Availability of the complete sequence of the chromosome of the Haemophilus influenzae (“Hi”) strain Rd allowed us to predict a priori the resultant EcoRI RFLP profile generated from the known 6 rrn (ribosomal operon) of this strain. As shown in FIG. 1, with EcoRI sites occurring once each, in species-conserved 16S and 23S rrn gene sequences of each rrn operon, two possible internal fragments (16S-spacer-23S) are generated depending on presence or 1 or 2tRNA sequences within the spacer region between 16S and 23S genes. These two conserved EcoRI fragments (1,503 bp and ˜1,748 bp) are found among all Hi isolates.
Among the >400, putative typable and “NT” (non-typable, i.e. unencapsulated) Hi isolates (see Table 1) examined by EcoRI ribotyping (FIG. 3), all serotype “a” through “e”RFLP profiles and 253 of 311 NTHi (non-typable Hi) RFLP profiles contained both signature bands. 53 NTHi RFLP profiles lacked both signature bands,whereas four lacked the 1748 bp signature band and 1 lacked the 1503 bp signature band. All serotype “f” RFLP profiles lacked both signature bands. These 58 NT and 8 serotype f isolates lacking EcoRI ribotype signature bands appear not to be members of the species H. influenzae but appear to be a new subspecies or species.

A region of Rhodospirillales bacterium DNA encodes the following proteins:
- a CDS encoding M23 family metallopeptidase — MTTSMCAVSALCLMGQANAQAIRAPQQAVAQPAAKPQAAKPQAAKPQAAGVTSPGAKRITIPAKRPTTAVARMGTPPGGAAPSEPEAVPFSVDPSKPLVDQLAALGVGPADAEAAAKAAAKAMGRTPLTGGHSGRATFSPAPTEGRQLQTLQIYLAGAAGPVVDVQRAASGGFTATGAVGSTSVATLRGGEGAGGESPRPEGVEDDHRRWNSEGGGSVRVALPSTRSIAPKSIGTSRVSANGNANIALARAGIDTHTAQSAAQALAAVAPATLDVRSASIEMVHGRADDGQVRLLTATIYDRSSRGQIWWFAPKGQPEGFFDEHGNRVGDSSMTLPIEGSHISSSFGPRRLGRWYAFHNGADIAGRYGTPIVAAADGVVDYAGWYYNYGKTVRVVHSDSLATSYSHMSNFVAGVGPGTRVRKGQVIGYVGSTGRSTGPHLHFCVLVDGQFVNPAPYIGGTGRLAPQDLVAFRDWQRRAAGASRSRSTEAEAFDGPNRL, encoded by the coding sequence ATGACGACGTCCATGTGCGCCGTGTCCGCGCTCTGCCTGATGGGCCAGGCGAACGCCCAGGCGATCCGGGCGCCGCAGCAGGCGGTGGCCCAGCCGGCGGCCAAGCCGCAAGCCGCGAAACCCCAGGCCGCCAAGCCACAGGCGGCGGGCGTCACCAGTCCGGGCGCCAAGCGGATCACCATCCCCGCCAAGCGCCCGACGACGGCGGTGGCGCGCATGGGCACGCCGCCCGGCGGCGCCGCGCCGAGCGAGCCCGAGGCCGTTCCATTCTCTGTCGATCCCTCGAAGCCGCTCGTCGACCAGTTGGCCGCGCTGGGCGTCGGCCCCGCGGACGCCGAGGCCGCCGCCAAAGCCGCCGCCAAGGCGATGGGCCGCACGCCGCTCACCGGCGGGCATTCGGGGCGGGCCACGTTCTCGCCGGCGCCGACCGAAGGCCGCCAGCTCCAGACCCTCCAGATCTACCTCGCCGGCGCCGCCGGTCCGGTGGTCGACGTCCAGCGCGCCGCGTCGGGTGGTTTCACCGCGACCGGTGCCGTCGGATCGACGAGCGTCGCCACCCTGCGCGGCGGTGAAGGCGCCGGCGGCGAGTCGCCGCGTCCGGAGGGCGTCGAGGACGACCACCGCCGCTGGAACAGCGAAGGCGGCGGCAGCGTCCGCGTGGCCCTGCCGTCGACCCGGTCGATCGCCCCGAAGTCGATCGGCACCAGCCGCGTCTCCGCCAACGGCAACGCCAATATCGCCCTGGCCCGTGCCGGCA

As described above, all 8 serotype “f” isolates plus 55 of 58 NTHi Isolates lacking one or more species specific EcoRI signature bands appear clustered together in the FIG. 3 dendrogram (the phylogenic tree) as a clearly distinct lineage(s) from all of the other EcoRI signature band-containing isolates, both serotype “a” through “e” and NT. The branches in the FIG. 3 dendogram are representative of the respective serotypes as follows:
Type “a” is represented by branches 22-26.
Type “b” is represented by branches 29-35.
Type “c” is represented by branches 50-54.